How to Use Historical Volatility in Your Trading Strategy

Volatility refers to the rate of change of a certain financial asset like stock, currency, index, or cryptocurrency. A company whose share price is consolidating is said to have low volatility. On the other hand, a firm whose shares move up and down is said to be highly volatile.

In most cases, day traders prefer companies with high volatility because it tends to lead to more profitability. In this article, we will look at what historical volatility is and how you can use it in the market well.

What is volatility?

The concept of volatility is important in the market. As an example, most investment banks like Goldman Sachs and Morgan Stanley recorded substantial trading profits in 2020 amid the global pandemic.

This happened since 2020 was one of the most volatile years in the recent past because of the risks brought about by the pandemic. On the other hand, these companies tend to make less money in periods of low volatility.

»Low Volatility: How to Day Trade Profitably?«

What is the difference between historical and implied volatility?

There are generally two main types of volatility that you need to know about. First, there is historic volatility, which refers to how a price deviates from its past overall price in a certain period of time.

Second, there is implied volatility, which basically looks into the future and how volatile a stock could become. This IV is mostly useful in the options trading industry.

What is the Historic volatility indicator?

To measure the historic volatility, day traders use an indicator known as Historic volatility that is built-in the TradingView platform. One can also download and install the indicator in other platforms like the MetaTrader.

When applied, the indicator is simply a line that moves up and down.

The historic volatility is a relatively difficult indicator to calculate. However, like all indicators, it is not always necessary for you as a trader to know how it is calculated. All you need to know is how to apply it in a chart and predict the future price.

The formula for calculating the Historic volatility is as shown below:

In this formula, R sub i through n is the continuously compounded return for each period. R avg, on the other hand is the average of the daily returns.

The chart below shows the Historic volatility applied in the daily chart of Tesla.

How to use the Historic Volatility indicator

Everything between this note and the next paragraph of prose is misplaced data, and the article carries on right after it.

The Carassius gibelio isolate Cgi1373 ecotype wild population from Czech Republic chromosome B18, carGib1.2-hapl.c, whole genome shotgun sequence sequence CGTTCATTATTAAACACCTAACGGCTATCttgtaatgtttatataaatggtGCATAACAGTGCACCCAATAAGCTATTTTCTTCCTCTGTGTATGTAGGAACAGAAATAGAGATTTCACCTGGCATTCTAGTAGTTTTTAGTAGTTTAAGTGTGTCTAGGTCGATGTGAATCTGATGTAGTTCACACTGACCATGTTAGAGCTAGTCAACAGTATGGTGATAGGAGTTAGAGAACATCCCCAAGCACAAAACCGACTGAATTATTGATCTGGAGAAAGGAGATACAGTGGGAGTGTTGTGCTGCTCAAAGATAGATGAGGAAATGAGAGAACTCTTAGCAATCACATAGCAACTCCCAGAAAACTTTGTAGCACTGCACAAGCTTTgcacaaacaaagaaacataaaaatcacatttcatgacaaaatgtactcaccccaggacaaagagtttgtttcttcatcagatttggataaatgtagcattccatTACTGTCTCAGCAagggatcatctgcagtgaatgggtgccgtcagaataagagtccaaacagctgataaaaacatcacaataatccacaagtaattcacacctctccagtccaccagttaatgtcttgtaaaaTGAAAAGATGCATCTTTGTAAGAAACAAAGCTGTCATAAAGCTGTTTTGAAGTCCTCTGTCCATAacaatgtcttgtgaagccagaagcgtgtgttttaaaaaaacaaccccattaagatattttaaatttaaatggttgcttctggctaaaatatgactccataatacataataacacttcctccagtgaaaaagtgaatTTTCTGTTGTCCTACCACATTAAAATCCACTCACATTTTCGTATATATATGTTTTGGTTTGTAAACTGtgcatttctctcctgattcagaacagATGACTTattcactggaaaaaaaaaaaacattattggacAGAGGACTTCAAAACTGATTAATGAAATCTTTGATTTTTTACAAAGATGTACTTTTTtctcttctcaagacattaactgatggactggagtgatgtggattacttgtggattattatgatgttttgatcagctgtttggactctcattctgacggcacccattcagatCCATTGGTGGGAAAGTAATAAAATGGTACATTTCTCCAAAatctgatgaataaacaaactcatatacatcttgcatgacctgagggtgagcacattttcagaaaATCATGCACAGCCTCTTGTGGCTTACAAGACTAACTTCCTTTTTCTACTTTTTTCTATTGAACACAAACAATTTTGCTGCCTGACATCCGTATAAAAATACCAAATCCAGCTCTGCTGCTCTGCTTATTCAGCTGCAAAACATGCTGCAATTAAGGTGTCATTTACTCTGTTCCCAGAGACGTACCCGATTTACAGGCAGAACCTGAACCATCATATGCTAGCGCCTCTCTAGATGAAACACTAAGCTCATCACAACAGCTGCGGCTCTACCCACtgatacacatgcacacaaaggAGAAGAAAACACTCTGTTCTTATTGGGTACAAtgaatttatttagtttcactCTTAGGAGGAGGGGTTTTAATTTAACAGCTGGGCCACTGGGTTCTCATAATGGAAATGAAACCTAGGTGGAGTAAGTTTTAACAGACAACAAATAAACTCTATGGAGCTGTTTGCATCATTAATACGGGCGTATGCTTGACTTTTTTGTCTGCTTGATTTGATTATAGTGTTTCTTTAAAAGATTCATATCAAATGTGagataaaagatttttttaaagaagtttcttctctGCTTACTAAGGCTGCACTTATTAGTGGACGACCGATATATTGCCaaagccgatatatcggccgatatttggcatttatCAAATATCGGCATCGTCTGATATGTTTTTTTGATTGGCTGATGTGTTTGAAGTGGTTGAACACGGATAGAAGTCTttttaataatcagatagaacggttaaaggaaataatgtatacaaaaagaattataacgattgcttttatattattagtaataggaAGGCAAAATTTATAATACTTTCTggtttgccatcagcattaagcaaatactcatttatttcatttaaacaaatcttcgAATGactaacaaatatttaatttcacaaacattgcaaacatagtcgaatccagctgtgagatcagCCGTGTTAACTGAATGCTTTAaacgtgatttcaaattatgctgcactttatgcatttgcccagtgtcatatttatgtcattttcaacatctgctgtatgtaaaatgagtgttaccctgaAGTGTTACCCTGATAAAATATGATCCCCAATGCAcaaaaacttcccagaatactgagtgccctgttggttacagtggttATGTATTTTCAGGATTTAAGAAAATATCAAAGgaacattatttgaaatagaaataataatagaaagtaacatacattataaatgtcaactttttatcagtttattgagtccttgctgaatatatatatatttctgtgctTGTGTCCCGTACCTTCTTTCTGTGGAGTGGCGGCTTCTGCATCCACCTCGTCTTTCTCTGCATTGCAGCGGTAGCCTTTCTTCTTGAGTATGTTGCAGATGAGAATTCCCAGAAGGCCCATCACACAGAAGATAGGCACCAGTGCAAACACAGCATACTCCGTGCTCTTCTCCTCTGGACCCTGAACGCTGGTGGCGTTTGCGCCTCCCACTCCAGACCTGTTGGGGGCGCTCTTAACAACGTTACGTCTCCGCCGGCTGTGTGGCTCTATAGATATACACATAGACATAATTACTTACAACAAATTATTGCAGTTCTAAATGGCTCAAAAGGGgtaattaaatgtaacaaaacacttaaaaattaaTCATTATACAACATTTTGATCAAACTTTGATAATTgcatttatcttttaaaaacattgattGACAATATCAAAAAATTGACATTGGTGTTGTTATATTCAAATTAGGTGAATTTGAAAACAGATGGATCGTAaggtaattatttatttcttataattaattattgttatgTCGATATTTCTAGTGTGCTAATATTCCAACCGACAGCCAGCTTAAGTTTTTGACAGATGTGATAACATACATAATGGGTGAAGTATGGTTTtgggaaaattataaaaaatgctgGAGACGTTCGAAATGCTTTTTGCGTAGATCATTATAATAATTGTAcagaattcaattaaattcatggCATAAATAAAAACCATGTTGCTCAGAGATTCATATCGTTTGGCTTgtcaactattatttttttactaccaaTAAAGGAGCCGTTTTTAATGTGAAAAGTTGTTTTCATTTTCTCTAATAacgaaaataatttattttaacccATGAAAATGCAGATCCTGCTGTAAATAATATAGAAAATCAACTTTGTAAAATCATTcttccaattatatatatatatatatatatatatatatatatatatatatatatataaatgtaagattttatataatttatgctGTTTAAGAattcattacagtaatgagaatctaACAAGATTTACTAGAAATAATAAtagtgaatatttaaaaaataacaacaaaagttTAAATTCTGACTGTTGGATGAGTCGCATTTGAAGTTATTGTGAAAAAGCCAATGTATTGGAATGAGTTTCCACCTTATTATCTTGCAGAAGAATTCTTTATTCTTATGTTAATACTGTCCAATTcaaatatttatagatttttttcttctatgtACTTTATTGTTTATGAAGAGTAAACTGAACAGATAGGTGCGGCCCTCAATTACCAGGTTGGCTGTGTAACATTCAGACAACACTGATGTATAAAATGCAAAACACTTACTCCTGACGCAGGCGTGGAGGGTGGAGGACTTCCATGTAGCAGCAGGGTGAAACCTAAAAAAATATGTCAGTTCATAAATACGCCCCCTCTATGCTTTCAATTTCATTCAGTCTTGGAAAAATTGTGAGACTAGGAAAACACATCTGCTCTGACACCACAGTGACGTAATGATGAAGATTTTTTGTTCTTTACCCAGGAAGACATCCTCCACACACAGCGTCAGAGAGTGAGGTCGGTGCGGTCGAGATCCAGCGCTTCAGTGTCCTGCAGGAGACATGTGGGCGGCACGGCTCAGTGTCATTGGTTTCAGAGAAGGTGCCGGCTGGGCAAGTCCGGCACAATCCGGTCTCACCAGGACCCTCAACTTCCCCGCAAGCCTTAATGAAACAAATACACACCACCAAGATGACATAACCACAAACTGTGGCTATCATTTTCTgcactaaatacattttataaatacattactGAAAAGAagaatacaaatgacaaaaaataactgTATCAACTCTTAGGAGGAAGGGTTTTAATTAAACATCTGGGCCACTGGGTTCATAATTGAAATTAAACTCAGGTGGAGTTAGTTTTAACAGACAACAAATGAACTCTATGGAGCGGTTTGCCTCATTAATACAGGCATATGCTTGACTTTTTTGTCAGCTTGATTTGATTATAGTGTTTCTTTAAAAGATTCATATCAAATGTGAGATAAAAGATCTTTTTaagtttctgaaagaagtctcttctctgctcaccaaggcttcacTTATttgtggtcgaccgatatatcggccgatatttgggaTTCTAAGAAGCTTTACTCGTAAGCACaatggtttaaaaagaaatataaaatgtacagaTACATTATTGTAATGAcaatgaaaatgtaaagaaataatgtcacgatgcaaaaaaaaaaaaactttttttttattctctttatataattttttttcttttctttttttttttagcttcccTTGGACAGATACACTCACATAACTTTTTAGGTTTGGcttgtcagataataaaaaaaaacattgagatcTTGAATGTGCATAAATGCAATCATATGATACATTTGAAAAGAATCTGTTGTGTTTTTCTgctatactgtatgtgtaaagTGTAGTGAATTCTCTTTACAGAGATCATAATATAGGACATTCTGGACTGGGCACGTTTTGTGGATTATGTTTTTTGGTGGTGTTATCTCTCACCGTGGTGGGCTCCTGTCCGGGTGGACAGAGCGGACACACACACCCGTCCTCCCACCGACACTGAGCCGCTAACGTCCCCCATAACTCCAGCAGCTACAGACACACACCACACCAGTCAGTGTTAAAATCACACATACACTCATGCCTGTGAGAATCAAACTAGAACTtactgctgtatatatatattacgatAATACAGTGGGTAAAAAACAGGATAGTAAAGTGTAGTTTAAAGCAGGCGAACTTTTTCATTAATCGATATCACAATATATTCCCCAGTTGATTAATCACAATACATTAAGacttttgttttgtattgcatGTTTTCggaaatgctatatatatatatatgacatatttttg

The HV indicator is unlike other indicators that we have looked before. Unlike indicators like the moving average and Relative Strength Index (RSI), the Historic Volatility indicator does not tell you when to buy or sell an asset. It does not also identify overbought and oversold levels.

Instead, the indicator is merely a guide of what is happening in a financial asset.

For example, if the HV rises, it means that a company’s stock or currency is getting highly volatile. Therefore, as a trader, you should dig deeper into the firm and see why this is happening.

You can achieve this by looking at the recent news from major sources like Bloomberg and Yahoo Finance. After this, you can use this knowledge to make better decisions on whether to buy the stock or short it.

»Breaking News vs Price Action«

Combine it with other indicators

Most notably, you should always use this indicator as a complement to other indicators. Most traders use it in addition to indicators like the Average True Range (ATR), Bollinger Bands, and moving averages.

You should also use it as a guide when trading using price action strategies like triangles and bullish and bearish flag patterns, among others.

Alternatives to Historic Volatility

Because of how volatility is to traders, there are other popular alternatives to the Historic Volatility indicator. Some of the most popular ones are:

Final thoughts

In this article, we have looked at what Historic Volatility is and how you can use it in the financial market. While it is not a popular indicator, you can use it to find the trend in the volatility of the asset you are trading.

External Useful Resources

  • How Do You Calculate Volatility in Excel? – Investopedia

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